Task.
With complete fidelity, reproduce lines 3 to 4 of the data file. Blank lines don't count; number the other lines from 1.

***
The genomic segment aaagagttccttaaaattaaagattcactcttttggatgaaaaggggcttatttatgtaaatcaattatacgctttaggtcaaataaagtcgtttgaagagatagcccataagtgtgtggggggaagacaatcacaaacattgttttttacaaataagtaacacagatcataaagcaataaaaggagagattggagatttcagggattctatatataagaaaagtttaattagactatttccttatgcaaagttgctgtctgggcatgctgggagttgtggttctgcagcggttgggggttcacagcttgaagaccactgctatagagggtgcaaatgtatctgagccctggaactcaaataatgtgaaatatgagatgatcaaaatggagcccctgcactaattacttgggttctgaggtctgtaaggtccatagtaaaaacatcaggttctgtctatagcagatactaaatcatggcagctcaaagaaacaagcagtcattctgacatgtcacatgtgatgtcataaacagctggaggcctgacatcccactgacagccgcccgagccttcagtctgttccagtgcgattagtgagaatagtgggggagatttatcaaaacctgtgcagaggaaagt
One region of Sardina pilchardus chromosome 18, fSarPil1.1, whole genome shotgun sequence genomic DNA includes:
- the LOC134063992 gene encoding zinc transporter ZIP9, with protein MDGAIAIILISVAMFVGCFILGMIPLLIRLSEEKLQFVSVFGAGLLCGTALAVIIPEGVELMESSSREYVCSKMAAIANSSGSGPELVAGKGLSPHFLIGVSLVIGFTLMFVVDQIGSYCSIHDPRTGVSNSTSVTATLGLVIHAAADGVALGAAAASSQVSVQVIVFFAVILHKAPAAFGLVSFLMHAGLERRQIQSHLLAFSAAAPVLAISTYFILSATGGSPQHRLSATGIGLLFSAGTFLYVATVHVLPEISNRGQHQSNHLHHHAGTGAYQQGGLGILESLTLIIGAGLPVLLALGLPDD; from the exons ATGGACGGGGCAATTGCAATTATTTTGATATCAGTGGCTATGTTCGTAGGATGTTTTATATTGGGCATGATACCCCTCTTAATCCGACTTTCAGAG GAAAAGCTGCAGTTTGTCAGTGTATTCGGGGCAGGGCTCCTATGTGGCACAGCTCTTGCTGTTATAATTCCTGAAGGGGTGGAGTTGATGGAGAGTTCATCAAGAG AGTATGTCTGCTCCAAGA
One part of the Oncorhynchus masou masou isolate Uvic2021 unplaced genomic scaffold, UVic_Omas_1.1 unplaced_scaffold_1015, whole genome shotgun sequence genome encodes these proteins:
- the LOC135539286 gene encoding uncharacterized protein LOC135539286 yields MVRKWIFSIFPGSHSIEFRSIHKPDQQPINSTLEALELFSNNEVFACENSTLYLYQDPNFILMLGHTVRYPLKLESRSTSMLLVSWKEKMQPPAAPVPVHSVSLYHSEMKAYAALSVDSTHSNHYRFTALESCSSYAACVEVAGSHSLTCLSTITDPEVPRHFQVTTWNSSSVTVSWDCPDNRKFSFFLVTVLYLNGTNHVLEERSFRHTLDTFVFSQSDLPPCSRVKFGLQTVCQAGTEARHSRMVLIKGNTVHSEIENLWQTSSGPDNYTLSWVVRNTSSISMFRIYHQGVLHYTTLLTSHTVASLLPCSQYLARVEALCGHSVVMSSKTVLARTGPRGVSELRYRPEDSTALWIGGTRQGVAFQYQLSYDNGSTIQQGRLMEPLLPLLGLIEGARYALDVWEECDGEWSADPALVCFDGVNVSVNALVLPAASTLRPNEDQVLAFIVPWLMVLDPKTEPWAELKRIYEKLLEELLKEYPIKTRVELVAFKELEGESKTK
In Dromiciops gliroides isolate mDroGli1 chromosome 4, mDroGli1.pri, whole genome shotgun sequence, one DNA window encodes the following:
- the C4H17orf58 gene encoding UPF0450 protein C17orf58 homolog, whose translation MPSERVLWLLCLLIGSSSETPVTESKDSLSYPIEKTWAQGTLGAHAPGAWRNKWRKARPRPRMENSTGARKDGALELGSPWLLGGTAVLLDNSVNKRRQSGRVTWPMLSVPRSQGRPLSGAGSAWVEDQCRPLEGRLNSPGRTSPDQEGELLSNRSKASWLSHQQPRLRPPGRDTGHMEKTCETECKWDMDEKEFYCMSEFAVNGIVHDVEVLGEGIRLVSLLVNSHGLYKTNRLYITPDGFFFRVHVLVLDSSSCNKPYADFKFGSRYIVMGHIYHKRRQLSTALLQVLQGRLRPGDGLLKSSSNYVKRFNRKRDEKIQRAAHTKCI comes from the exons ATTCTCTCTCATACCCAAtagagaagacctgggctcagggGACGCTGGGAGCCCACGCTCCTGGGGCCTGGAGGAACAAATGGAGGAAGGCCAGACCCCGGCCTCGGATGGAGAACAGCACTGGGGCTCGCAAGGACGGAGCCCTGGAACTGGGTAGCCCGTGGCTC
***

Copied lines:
- the LOC134063992 gene encoding zinc transporter ZIP9, with protein MDGAIAIILISVAMFVGCFILGMIPLLIRLSEEKLQFVSVFGAGLLCGTALAVIIPEGVELMESSSREYVCSKMAAIANSSGSGPELVAGKGLSPHFLIGVSLVIGFTLMFVVDQIGSYCSIHDPRTGVSNSTSVTATLGLVIHAAADGVALGAAAASSQVSVQVIVFFAVILHKAPAAFGLVSFLMHAGLERRQIQSHLLAFSAAAPVLAISTYFILSATGGSPQHRLSATGIGLLFSAGTFLYVATVHVLPEISNRGQHQSNHLHHHAGTGAYQQGGLGILESLTLIIGAGLPVLLALGLPDD; from the exons ATGGACGGGGCAATTGCAATTATTTTGATATCAGTGGCTATGTTCGTAGGATGTTTTATATTGGGCATGATACCCCTCTTAATCCGACTTTCAGAG GAAAAGCTGCAGTTTGTCAGTGTATTCGGGGCAGGGCTCCTATGTGGCACAGCTCTTGCTGTTATAATTCCTGAAGGGGTGGAGTTGATGGAGAGTTCATCAAGAG AGTATGTCTGCTCCAAGA
One part of the Oncorhynchus masou masou isolate Uvic2021 unplaced genomic scaffold, UVic_Omas_1.1 unplaced_scaffold_1015, whole genome shotgun sequence genome encodes these proteins: